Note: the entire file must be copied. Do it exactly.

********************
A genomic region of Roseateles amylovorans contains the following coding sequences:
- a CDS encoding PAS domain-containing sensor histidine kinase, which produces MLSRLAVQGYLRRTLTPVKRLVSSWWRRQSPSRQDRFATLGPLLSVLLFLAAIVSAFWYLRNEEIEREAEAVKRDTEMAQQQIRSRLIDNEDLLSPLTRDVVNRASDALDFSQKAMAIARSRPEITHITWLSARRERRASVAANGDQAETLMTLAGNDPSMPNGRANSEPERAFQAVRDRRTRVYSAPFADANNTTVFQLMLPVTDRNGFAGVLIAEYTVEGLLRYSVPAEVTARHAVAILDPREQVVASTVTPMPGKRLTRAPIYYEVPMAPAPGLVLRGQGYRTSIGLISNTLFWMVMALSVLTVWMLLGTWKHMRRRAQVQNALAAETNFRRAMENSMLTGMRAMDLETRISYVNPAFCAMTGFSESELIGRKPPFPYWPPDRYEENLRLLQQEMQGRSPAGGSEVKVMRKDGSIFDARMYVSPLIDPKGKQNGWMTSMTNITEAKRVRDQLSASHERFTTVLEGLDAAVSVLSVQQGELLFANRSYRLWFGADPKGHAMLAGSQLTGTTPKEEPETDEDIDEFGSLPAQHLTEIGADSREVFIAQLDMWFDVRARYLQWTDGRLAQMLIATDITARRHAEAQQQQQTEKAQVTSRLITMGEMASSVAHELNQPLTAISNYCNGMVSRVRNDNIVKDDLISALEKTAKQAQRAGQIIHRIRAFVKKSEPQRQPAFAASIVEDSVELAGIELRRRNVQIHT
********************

A genomic region of Roseateles amylovorans contains the following coding sequences:
- a CDS encoding PAS domain-containing sensor histidine kinase, which produces MLSRLAVQGYLRRTLTPVKRLVSSWWRRQSPSRQDRFATLGPLLSVLLFLAAIVSAFWYLRNEEIEREAEAVKRDTEMAQQQIRSRLIDNEDLLSPLTRDVVNRASDALDFSQKAMAIARSRPEITHITWLSARRERRASVAANGDQAETLMTLAGNDPSMPNGRANSEPERAFQAVRDRRTRVYSAPFADANNTTVFQLMLPVTDRNGFAGVLIAEYTVEGLLRYSVPAEVTARHAVAILDPREQVVASTVTPMPGKRLTRAPIYYEVPMAPAPGLVLRGQGYRTSIGLISNTLFWMVMALSVLTVWMLLGTWKHMRRRAQVQNALAAETNFRRAMENSMLTGMRAMDLETRISYVNPAFCAMTGFSESELIGRKPPFPYWPPDRYEENLRLLQQEMQGRSPAGGSEVKVMRKDGSIFDARMYVSPLIDPKGKQNGWMTSMTNITEAKRVRDQLSASHERFTTVLEGLDAAVSVLSVQQGELLFANRSYRLWFGADPKGHAMLAGSQLTGTTPKEEPETDEDIDEFGSLPAQHLTEIGADSREVFIAQLDMWFDVRARYLQWTDGRLAQMLIATDITARRHAEAQQQQQTEKAQVTSRLITMGEMASSVAHELNQPLTAISNYCNGMVSRVRNDNIVKDDLISALEKTAKQAQRAGQIIHRIRAFVKKSEPQRQPAFAASIVEDSVELAGIELRRRNVQIHT